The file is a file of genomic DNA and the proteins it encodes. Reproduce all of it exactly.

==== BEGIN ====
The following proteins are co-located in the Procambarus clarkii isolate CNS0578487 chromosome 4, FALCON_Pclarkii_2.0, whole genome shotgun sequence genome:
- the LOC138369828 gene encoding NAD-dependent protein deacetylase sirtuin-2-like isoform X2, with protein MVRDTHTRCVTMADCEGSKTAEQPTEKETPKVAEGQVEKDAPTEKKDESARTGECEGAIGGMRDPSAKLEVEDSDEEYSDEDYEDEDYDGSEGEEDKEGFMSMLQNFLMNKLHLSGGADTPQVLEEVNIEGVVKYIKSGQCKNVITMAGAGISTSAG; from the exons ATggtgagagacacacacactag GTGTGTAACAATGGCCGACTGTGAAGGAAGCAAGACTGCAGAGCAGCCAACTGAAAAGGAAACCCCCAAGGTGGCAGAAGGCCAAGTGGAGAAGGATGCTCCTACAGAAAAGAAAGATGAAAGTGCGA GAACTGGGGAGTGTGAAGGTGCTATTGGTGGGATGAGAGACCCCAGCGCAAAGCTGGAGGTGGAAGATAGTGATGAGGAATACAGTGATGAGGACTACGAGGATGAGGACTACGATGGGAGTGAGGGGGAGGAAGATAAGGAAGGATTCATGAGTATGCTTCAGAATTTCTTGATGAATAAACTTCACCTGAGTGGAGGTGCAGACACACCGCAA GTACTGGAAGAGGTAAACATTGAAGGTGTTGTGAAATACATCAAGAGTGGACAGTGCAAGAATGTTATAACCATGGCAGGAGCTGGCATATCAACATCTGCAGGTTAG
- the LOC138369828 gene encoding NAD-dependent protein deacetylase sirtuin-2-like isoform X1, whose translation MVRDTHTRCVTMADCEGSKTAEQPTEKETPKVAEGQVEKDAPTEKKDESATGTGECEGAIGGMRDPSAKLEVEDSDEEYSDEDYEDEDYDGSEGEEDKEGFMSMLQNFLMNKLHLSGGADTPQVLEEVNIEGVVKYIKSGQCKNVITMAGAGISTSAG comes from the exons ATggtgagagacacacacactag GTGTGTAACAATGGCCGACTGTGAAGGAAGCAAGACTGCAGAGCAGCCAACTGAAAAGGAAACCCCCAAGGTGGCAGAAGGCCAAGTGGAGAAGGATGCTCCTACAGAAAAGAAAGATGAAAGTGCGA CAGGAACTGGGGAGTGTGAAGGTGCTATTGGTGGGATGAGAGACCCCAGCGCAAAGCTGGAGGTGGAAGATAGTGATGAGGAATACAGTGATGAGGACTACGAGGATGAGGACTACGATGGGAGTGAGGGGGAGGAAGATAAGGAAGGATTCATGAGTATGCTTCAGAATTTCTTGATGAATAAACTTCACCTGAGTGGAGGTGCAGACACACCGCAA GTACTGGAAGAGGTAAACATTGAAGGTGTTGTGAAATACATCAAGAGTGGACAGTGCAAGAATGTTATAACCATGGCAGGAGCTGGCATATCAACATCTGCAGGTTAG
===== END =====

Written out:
The following proteins are co-located in the Procambarus clarkii isolate CNS0578487 chromosome 4, FALCON_Pclarkii_2.0, whole genome shotgun sequence genome:
- the LOC138369828 gene encoding NAD-dependent protein deacetylase sirtuin-2-like isoform X2, with protein MVRDTHTRCVTMADCEGSKTAEQPTEKETPKVAEGQVEKDAPTEKKDESARTGECEGAIGGMRDPSAKLEVEDSDEEYSDEDYEDEDYDGSEGEEDKEGFMSMLQNFLMNKLHLSGGADTPQVLEEVNIEGVVKYIKSGQCKNVITMAGAGISTSAG; from the exons ATggtgagagacacacacactag GTGTGTAACAATGGCCGACTGTGAAGGAAGCAAGACTGCAGAGCAGCCAACTGAAAAGGAAACCCCCAAGGTGGCAGAAGGCCAAGTGGAGAAGGATGCTCCTACAGAAAAGAAAGATGAAAGTGCGA GAACTGGGGAGTGTGAAGGTGCTATTGGTGGGATGAGAGACCCCAGCGCAAAGCTGGAGGTGGAAGATAGTGATGAGGAATACAGTGATGAGGACTACGAGGATGAGGACTACGATGGGAGTGAGGGGGAGGAAGATAAGGAAGGATTCATGAGTATGCTTCAGAATTTCTTGATGAATAAACTTCACCTGAGTGGAGGTGCAGACACACCGCAA GTACTGGAAGAGGTAAACATTGAAGGTGTTGTGAAATACATCAAGAGTGGACAGTGCAAGAATGTTATAACCATGGCAGGAGCTGGCATATCAACATCTGCAGGTTAG
- the LOC138369828 gene encoding NAD-dependent protein deacetylase sirtuin-2-like isoform X1, whose translation MVRDTHTRCVTMADCEGSKTAEQPTEKETPKVAEGQVEKDAPTEKKDESATGTGECEGAIGGMRDPSAKLEVEDSDEEYSDEDYEDEDYDGSEGEEDKEGFMSMLQNFLMNKLHLSGGADTPQVLEEVNIEGVVKYIKSGQCKNVITMAGAGISTSAG comes from the exons ATggtgagagacacacacactag GTGTGTAACAATGGCCGACTGTGAAGGAAGCAAGACTGCAGAGCAGCCAACTGAAAAGGAAACCCCCAAGGTGGCAGAAGGCCAAGTGGAGAAGGATGCTCCTACAGAAAAGAAAGATGAAAGTGCGA CAGGAACTGGGGAGTGTGAAGGTGCTATTGGTGGGATGAGAGACCCCAGCGCAAAGCTGGAGGTGGAAGATAGTGATGAGGAATACAGTGATGAGGACTACGAGGATGAGGACTACGATGGGAGTGAGGGGGAGGAAGATAAGGAAGGATTCATGAGTATGCTTCAGAATTTCTTGATGAATAAACTTCACCTGAGTGGAGGTGCAGACACACCGCAA GTACTGGAAGAGGTAAACATTGAAGGTGTTGTGAAATACATCAAGAGTGGACAGTGCAAGAATGTTATAACCATGGCAGGAGCTGGCATATCAACATCTGCAGGTTAG